The public—that nervily opinionated sector in Corey’s eyes—will be hearing also about Jordan Davis. Jordan, 17, was seated in the back seat of an SUV listening to music with three friends, all teens, "all well-raised," according to a report, when Michael David Dunn, a 46-year-old, 300- pound white man parked next to them, rolled down the window of his car and told the boys to turn down the music, starting an exchange of words that he ended by firing ten rounds into the boys’ SUV, two of which struck Jordan and resulted in his bleeding to death. Dunn, who fled the scene of the crime without ever reporting the incident to anyone, which might have saved Jordan’s life, is pleading self-defense!

Sometimes, words speak louder than actions. Lawmakers and jurors should heed them. Jordan Davis’s mother had the remarkable grace to say, "We are not looking at it as [a] hate crime because that's not going to honor Jordan." Marissa Alexander’s daughter, Havelin, at 11, questioned "how my mom could be beaten, but she's the one arrested." Trayvon Martin’s father counseled those gathered at a post-verdict vigil, "Senseless violence is a disease and we as a people have the cure, we just need to come together."

Compare those words with Michael Dunn’s 20-year-old daughter, Rebecca’s, "He just reacted." Marissa Alexander’s husband’s statements in a deposition, in which he admitted, "I got five baby mammas, and I put my hands on every last one of them except for one." [That’s] "the way I was with women… they had to walk on eggshells around me." Two of them "got hit in the mouth" because they "just wouldn’t shut up." George Zimmerman’s father’s warning in an e-book he wrote and released on Amazon, that "every American should be aware of … wholly unethical opportunists, including those in government, the legal profession, and the media"—it’s that damned irksome media again!—[who] "routinely utilize race to incite and agitate hatred and divisiveness for their own rewards."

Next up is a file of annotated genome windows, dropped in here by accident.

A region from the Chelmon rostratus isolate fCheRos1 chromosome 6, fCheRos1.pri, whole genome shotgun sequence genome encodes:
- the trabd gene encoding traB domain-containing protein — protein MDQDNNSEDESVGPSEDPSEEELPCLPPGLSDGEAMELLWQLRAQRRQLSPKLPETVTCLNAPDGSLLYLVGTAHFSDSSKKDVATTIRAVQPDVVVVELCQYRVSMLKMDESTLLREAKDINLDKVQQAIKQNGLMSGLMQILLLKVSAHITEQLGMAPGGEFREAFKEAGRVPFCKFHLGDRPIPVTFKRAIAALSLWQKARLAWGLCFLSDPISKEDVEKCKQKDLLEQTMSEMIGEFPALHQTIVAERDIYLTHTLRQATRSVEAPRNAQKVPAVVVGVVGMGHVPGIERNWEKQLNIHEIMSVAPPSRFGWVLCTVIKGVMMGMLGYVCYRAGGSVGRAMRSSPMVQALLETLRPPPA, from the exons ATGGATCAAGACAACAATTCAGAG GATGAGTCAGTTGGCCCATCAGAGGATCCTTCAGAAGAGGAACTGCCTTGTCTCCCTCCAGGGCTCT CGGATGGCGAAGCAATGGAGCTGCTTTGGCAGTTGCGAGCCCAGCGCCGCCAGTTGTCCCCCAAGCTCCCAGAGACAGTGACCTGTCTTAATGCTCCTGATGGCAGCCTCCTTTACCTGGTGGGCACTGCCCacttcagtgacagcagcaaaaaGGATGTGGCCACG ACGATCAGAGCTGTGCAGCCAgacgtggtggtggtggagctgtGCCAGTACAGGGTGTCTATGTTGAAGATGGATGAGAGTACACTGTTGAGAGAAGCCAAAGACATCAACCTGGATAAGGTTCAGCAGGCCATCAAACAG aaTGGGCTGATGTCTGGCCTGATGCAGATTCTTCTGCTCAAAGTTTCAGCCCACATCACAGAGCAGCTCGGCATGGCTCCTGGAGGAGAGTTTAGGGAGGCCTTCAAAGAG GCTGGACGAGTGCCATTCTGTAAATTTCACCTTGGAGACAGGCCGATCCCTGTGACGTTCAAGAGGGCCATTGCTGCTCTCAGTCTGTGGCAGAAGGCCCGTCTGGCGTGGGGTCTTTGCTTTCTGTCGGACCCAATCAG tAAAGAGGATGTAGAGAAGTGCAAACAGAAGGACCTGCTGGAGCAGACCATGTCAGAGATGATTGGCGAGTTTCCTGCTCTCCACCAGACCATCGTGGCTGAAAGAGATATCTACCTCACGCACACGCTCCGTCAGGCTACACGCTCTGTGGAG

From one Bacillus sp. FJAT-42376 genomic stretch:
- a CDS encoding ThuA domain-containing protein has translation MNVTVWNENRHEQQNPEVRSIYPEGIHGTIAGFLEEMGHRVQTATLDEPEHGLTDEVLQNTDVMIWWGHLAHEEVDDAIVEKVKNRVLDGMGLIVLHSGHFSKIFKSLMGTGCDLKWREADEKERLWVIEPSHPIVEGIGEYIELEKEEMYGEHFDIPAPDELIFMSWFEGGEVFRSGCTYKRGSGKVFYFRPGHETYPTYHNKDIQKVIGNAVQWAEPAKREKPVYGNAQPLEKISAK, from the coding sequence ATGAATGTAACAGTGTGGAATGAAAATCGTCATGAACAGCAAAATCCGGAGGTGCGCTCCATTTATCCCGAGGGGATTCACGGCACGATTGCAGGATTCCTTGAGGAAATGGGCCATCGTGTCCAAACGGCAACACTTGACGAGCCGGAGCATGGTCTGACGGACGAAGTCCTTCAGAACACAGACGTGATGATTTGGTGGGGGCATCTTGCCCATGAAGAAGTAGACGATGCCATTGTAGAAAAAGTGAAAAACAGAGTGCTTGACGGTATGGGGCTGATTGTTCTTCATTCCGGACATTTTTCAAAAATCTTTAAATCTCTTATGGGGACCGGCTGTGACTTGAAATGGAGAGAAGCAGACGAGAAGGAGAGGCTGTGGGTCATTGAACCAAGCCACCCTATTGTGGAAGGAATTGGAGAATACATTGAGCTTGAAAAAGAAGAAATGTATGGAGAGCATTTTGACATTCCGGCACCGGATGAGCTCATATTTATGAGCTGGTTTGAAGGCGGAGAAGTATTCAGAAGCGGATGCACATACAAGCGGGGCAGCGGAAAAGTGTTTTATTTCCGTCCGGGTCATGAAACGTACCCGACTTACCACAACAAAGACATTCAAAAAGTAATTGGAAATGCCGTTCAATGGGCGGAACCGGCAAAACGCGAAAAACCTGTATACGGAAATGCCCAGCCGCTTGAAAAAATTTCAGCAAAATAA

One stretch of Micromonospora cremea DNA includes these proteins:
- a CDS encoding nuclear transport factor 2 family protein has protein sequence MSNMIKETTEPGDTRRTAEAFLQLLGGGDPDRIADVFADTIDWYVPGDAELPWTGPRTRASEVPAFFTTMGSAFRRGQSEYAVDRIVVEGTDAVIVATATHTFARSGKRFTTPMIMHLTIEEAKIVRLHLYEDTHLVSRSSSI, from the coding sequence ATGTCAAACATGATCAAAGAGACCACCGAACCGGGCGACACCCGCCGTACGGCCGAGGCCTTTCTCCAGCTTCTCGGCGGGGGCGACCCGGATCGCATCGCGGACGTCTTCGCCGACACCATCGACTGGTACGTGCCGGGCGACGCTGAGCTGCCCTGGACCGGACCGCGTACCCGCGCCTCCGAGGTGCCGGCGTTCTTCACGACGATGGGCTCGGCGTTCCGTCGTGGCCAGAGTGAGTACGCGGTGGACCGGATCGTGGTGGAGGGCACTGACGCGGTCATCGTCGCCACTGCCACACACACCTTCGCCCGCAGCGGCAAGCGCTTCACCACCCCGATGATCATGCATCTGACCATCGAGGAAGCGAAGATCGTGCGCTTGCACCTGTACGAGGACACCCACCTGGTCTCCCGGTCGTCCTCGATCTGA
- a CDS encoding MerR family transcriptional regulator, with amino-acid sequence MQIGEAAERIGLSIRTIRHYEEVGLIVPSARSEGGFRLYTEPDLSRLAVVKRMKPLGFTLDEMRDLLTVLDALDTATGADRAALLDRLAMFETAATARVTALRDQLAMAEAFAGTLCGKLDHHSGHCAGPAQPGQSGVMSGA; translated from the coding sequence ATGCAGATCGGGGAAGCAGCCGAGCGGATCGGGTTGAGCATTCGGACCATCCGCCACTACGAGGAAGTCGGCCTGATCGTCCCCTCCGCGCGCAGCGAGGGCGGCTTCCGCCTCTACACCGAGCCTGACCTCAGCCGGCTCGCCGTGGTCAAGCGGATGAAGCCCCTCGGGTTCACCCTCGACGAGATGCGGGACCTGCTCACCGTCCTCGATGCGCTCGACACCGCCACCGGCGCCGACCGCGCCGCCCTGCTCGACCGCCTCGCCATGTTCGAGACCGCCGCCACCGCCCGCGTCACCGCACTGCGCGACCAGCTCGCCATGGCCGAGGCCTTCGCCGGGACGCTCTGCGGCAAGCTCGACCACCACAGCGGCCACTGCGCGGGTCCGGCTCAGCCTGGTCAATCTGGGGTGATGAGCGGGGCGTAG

So who, and what’s, ultimately being tried in these Florida court cases? Flagrantly, blatantly, egregiously on trial was the defenseless Trayvon Martin, and not the stalking vigilante whose predisposition to seeing a black youth as "trouble" and whose over-eagerness to take the law into his own hands triggered the entirely avoidable tragedy. Moreover, since Trayvon Martin was, even in absentia, put on trial, wasn’t he, even in death, entitled to the primary stand-your-ground claim of self-defense?

On trial was civil law: man-made, consequently manhandledand common law: the confluence of the wisdom of centuries of jurisprudential precedents arrogantly shunted aside by largely negligible lawmakers who think they know better. Inescapably on trial was the Second Amendment ("the right to bear arms" notably emanating from English common law) and "Stand Your Ground" law (a perversion of our Founding Founders’ intentions and the common law). Still to be reckoned with: the NRA; the presumable behind-the-scenes shenanigans unsurprising to Florida; and Florida law.